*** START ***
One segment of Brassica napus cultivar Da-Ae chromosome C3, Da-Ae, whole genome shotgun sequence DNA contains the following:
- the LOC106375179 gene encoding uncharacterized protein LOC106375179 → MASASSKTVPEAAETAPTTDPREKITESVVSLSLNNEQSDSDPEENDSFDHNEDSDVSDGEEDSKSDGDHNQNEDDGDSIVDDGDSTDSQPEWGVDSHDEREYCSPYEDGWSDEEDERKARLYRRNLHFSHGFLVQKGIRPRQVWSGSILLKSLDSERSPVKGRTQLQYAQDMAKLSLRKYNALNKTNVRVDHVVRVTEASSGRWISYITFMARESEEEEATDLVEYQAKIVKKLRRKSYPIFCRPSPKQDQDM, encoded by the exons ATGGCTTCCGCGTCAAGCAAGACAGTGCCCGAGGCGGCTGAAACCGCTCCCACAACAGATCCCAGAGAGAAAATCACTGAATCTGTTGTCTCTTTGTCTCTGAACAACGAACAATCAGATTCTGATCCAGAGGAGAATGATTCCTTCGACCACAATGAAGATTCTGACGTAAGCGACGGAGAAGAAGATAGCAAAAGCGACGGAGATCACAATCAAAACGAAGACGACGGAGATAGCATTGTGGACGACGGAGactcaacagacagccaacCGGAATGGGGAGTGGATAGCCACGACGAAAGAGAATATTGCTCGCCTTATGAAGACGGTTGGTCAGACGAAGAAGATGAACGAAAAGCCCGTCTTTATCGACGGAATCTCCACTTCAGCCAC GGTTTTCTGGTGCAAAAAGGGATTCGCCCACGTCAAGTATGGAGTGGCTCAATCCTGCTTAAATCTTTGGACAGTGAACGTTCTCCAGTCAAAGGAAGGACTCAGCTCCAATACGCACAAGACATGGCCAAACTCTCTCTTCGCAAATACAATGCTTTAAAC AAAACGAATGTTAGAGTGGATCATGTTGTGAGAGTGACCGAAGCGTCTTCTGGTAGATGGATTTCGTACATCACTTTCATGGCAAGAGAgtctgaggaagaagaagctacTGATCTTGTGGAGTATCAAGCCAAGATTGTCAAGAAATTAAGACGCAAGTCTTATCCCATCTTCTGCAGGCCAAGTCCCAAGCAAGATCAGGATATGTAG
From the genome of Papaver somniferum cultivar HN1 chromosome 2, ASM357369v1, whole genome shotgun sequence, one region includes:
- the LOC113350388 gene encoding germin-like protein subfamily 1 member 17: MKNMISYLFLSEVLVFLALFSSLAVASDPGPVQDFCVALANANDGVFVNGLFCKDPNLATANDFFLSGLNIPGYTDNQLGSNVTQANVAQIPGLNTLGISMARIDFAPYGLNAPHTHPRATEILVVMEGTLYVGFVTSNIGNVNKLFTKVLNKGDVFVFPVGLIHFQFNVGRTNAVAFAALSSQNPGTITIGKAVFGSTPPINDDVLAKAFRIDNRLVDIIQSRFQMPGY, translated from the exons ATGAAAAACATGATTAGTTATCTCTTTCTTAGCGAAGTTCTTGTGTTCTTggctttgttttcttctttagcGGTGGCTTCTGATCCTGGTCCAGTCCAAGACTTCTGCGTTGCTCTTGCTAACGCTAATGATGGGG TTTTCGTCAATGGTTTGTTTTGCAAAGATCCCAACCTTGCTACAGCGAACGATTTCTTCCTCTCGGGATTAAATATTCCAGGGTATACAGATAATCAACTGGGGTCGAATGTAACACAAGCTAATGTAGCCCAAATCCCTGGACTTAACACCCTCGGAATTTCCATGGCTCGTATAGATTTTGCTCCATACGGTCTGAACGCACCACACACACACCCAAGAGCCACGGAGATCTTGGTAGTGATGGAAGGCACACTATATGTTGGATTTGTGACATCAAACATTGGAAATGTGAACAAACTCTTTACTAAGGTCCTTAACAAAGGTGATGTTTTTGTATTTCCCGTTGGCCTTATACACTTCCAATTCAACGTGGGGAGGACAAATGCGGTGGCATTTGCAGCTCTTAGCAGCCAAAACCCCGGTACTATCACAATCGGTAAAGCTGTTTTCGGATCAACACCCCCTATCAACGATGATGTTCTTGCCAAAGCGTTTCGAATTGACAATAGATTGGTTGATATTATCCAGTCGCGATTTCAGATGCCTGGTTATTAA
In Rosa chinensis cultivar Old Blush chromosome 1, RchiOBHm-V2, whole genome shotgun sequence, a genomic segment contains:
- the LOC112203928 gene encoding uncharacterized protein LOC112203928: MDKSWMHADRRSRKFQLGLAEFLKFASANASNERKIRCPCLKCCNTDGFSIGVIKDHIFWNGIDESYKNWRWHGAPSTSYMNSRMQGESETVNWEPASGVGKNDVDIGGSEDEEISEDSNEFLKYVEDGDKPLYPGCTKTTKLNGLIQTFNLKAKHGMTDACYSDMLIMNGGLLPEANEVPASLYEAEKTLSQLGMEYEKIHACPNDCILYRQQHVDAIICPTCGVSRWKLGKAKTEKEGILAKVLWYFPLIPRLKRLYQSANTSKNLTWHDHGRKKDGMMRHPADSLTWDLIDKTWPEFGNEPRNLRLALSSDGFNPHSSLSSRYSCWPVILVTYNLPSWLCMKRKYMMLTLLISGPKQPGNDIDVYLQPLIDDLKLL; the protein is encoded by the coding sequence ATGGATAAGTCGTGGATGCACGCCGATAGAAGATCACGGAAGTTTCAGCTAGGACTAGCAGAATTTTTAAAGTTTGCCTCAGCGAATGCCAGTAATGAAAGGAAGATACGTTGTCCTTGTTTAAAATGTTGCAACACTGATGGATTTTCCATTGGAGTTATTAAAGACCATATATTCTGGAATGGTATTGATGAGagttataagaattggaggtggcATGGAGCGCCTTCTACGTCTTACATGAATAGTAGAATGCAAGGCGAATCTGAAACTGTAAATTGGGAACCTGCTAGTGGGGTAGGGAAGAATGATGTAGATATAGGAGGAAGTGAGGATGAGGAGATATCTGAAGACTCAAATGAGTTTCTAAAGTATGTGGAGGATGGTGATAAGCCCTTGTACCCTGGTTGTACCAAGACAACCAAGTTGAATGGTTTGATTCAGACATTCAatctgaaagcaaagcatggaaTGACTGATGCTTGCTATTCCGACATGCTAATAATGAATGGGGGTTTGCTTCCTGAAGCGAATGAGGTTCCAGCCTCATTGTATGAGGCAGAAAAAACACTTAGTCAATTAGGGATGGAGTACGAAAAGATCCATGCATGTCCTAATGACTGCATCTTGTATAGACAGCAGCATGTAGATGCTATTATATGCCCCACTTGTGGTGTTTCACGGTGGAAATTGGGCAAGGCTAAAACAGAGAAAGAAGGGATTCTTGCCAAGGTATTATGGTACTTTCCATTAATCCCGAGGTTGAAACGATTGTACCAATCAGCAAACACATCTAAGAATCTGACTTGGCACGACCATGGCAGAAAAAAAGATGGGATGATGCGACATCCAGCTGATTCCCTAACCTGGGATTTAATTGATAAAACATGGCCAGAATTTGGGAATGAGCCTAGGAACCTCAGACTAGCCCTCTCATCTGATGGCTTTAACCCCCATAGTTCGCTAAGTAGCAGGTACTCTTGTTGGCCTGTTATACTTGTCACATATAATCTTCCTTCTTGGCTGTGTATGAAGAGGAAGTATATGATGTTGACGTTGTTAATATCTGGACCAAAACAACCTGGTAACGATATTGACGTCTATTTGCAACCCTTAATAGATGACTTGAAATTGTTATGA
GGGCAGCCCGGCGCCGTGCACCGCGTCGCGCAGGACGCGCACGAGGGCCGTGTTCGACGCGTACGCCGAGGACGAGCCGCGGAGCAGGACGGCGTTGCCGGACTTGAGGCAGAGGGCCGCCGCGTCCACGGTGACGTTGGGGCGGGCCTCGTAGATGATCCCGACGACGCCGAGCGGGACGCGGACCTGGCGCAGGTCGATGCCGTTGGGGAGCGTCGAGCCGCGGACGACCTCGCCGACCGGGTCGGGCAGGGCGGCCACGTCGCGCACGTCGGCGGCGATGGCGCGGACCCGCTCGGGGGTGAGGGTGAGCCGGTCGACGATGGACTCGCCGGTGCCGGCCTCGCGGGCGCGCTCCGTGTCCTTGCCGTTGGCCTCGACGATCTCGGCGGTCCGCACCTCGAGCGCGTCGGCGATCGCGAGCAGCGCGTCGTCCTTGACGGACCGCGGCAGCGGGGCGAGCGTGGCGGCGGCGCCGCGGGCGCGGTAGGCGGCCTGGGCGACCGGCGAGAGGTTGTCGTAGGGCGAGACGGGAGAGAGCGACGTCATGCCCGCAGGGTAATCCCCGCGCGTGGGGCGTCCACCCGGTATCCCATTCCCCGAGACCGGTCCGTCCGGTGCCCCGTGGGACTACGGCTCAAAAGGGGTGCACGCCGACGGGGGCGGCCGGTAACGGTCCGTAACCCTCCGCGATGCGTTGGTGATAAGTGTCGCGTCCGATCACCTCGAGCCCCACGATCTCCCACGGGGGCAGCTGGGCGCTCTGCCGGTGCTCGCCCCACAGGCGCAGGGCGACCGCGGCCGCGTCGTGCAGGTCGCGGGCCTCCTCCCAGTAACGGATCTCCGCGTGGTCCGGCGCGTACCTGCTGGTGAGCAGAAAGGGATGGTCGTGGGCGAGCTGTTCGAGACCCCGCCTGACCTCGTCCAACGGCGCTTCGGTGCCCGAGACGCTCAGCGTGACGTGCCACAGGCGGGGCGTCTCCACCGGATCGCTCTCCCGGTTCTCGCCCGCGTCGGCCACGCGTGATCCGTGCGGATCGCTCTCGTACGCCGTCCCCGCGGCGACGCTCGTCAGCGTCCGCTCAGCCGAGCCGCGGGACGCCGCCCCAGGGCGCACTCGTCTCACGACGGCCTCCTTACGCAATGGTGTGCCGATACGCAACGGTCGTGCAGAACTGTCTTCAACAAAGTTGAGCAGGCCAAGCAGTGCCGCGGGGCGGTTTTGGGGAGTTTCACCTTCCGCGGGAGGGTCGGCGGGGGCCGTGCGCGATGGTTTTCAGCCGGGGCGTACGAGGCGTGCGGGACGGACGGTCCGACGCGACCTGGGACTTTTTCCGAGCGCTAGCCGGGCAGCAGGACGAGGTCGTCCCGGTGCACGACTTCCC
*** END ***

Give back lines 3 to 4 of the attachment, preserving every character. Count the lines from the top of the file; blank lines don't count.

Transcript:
From the genome of Papaver somniferum cultivar HN1 chromosome 2, ASM357369v1, whole genome shotgun sequence, one region includes:
- the LOC113350388 gene encoding germin-like protein subfamily 1 member 17: MKNMISYLFLSEVLVFLALFSSLAVASDPGPVQDFCVALANANDGVFVNGLFCKDPNLATANDFFLSGLNIPGYTDNQLGSNVTQANVAQIPGLNTLGISMARIDFAPYGLNAPHTHPRATEILVVMEGTLYVGFVTSNIGNVNKLFTKVLNKGDVFVFPVGLIHFQFNVGRTNAVAFAALSSQNPGTITIGKAVFGSTPPINDDVLAKAFRIDNRLVDIIQSRFQMPGY, translated from the exons ATGAAAAACATGATTAGTTATCTCTTTCTTAGCGAAGTTCTTGTGTTCTTggctttgttttcttctttagcGGTGGCTTCTGATCCTGGTCCAGTCCAAGACTTCTGCGTTGCTCTTGCTAACGCTAATGATGGGG TTTTCGTCAATGGTTTGTTTTGCAAAGATCCCAACCTTGCTACAGCGAACGATTTCTTCCTCTCGGGATTAAATATTCCAGGGTATACAGATAATCAACTGGGGTCGAATGTAACACAAGCTAATGTAGCCCAAATCCCTGGACTTAACACCCTCGGAATTTCCATGGCTCGTATAGATTTTGCTCCATACGGTCTGAACGCACCACACACACACCCAAGAGCCACGGAGATCTTGGTAGTGATGGAAGGCACACTATATGTTGGATTTGTGACATCAAACATTGGAAATGTGAACAAACTCTTTACTAAGGTCCTTAACAAAGGTGATGTTTTTGTATTTCCCGTTGGCCTTATACACTTCCAATTCAACGTGGGGAGGACAAATGCGGTGGCATTTGCAGCTCTTAGCAGCCAAAACCCCGGTACTATCACAATCGGTAAAGCTGTTTTCGGATCAACACCCCCTATCAACGATGATGTTCTTGCCAAAGCGTTTCGAATTGACAATAGATTGGTTGATATTATCCAGTCGCGATTTCAGATGCCTGGTTATTAA